Today's modern road are designed by civil engineers and incorporate complex underground drainage systems, super-elevation for comfort and safety at high speeds, smooth durable surfaces, and are lighted for night-time travel. These roads are quite different from the early paths and trails originally made by animals (leading from feeding grounds to watering places) and first used by humans as they followed these trails to hunt and explore new lands.
The need for the first manmade roads became important when trade routes began developing between villages. Humans needed to transport themselves, their domestic livestock, and their cargo. Roads are so old that the derivation of the current word is uncertain. Some think it came from the Middle English word "rode", meaning a mounted journey. Shortly after the invention of the wheel in about 3500 BC, roads were built in the Near East. The Romans were some really great road builders. They constructed more than 50,000 miles of roads, primarily to carry soldiers throughout the empire.
The Romans understood that a road must slope slightly from the center toward both sides and have ditches to drain storm water. Hundreds of years ago in England private roads were known as "byways". But certain main roads were "higher" than the adjacent ground, due to earth being thrown from the side ditches toward the center during construction. Because they were "higher" they became known as "highways". (The side ditch on what are now mostly rural or county roads is referred to more technically as a "borrow ditch", but the pronunciation of the word has been slurred for so long here in Texas that most refer to a "bar" ditch.)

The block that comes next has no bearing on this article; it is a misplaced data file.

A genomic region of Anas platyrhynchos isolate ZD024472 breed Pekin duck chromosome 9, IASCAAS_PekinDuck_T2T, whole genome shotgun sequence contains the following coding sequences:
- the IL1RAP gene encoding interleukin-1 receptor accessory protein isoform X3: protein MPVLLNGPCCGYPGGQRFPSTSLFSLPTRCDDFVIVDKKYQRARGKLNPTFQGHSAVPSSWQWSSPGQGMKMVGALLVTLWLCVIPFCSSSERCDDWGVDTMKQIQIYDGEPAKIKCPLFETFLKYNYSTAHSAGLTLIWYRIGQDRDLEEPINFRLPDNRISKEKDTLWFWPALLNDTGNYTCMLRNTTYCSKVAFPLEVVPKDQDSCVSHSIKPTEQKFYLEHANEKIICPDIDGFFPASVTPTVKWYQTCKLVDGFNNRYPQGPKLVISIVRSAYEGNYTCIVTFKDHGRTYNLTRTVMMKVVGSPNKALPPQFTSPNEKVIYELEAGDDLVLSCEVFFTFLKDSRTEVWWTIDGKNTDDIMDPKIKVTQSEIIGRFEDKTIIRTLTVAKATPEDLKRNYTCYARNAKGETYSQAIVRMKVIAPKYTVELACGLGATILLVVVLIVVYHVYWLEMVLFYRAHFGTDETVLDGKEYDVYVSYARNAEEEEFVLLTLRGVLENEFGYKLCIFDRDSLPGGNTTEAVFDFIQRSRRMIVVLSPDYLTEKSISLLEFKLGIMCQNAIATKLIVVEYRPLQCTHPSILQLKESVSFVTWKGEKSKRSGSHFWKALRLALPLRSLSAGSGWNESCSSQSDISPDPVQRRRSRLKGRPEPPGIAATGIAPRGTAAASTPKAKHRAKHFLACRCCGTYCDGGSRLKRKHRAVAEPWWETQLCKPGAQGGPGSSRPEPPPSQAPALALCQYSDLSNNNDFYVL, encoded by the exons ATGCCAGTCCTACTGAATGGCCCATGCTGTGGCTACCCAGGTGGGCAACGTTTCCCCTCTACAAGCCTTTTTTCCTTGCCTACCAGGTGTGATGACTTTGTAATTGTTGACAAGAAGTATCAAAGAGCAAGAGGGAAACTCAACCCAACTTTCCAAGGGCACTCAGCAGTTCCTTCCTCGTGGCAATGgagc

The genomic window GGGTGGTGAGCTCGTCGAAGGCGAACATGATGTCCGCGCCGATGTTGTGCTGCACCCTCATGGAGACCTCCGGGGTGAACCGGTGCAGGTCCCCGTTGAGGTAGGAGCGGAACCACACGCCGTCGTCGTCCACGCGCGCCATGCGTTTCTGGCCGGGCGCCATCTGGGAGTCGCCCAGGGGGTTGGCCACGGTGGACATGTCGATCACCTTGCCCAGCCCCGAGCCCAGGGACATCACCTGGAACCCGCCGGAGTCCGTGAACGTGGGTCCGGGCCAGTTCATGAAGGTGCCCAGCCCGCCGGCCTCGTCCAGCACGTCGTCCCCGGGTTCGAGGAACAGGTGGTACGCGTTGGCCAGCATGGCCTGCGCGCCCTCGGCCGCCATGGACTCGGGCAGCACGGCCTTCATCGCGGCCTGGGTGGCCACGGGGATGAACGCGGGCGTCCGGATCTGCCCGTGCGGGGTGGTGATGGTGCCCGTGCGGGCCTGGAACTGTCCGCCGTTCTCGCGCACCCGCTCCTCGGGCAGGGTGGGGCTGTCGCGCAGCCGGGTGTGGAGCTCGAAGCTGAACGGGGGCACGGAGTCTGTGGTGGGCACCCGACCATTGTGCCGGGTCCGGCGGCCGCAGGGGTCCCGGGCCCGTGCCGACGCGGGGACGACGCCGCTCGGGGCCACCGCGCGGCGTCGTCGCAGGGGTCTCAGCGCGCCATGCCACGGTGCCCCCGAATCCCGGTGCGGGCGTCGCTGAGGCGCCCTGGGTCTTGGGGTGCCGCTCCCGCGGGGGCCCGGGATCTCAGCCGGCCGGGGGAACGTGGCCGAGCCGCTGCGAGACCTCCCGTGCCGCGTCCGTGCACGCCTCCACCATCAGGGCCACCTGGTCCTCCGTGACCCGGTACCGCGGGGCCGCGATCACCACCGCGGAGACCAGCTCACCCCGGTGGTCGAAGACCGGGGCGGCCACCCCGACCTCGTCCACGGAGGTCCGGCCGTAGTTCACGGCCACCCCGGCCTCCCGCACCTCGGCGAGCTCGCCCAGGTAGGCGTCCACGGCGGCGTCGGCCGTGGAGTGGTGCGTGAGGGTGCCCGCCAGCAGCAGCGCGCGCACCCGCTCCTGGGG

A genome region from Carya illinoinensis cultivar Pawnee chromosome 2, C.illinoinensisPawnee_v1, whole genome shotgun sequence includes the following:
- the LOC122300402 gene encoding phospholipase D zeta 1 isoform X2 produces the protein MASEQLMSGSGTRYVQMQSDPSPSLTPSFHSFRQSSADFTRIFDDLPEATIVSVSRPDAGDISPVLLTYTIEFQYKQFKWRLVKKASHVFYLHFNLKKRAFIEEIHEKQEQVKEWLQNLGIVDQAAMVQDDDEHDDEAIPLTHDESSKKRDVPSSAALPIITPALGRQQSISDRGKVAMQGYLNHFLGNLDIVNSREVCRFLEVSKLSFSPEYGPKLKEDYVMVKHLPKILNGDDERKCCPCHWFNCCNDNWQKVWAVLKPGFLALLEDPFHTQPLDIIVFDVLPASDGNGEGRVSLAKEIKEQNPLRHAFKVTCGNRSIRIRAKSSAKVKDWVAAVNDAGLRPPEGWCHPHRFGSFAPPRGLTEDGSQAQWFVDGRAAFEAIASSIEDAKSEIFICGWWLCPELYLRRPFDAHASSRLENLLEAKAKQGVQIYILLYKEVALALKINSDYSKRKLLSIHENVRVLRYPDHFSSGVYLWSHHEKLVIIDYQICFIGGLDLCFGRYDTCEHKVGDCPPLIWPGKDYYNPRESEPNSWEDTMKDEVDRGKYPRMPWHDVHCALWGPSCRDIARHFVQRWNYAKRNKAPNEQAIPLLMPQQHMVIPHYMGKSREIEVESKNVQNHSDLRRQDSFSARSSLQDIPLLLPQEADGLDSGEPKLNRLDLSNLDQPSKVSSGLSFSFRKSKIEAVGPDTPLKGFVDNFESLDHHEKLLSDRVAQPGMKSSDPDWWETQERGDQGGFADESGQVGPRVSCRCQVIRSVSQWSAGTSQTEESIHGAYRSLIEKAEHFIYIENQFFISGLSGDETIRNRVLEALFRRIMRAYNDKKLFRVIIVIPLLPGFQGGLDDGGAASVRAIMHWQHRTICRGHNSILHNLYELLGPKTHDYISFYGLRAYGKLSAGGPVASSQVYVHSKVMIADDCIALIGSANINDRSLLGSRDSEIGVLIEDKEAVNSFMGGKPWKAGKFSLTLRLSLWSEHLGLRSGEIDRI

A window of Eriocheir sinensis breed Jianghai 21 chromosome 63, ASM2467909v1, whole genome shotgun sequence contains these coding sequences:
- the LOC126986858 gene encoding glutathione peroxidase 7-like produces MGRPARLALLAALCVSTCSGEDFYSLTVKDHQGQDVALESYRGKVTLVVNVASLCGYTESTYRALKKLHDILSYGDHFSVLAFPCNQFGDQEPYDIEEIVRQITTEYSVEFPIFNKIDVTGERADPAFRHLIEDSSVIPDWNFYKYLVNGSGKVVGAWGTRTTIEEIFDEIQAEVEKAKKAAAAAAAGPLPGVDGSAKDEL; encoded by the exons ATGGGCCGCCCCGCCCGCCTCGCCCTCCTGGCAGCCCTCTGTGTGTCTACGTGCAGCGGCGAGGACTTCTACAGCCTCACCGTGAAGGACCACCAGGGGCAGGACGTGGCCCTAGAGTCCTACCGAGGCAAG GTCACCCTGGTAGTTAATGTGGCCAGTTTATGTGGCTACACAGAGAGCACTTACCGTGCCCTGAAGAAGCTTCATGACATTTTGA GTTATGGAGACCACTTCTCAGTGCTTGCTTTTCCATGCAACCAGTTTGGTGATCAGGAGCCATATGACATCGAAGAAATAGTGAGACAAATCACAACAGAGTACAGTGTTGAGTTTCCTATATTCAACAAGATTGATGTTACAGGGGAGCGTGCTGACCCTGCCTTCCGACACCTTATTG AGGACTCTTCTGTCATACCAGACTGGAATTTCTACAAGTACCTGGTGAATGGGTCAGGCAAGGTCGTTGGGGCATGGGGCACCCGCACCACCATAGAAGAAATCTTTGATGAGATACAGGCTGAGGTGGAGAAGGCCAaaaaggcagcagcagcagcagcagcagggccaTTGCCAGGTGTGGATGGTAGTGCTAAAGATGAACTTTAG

In America, travel was primarily by foot or horseback until after the War of 1812. The first hard-surfaced (hand-broken stone and gravel) "turnpike" was 60 miles in length and was built in Lancaster, Pennsylvania in 1795. When the steam locomotive was successfully introduced in 1830 substantial attention to road construction was delayed for decades since the prevailing thought was the railroad was the best way to travel long distances. With the introduction of the automobile after 1900, demand for good roads grew, especially those needed by farmers to get their crops out of the field and to the markets near the railroad.
The first concrete road was constructed in Detroit in 1908. The Federal Interstate Highway System was first envisioned in 1939 and authorized in 1956. ASCE designated it one of the "Seven Wonders of the United States". This modern 42,700-mile network of roads has often been called the greatest public works project in history. We'll discuss it next month.
- John P. Wier, P.E., R.P.L.S., Historical Chair, Fort Worth Branch ASCE, January 2002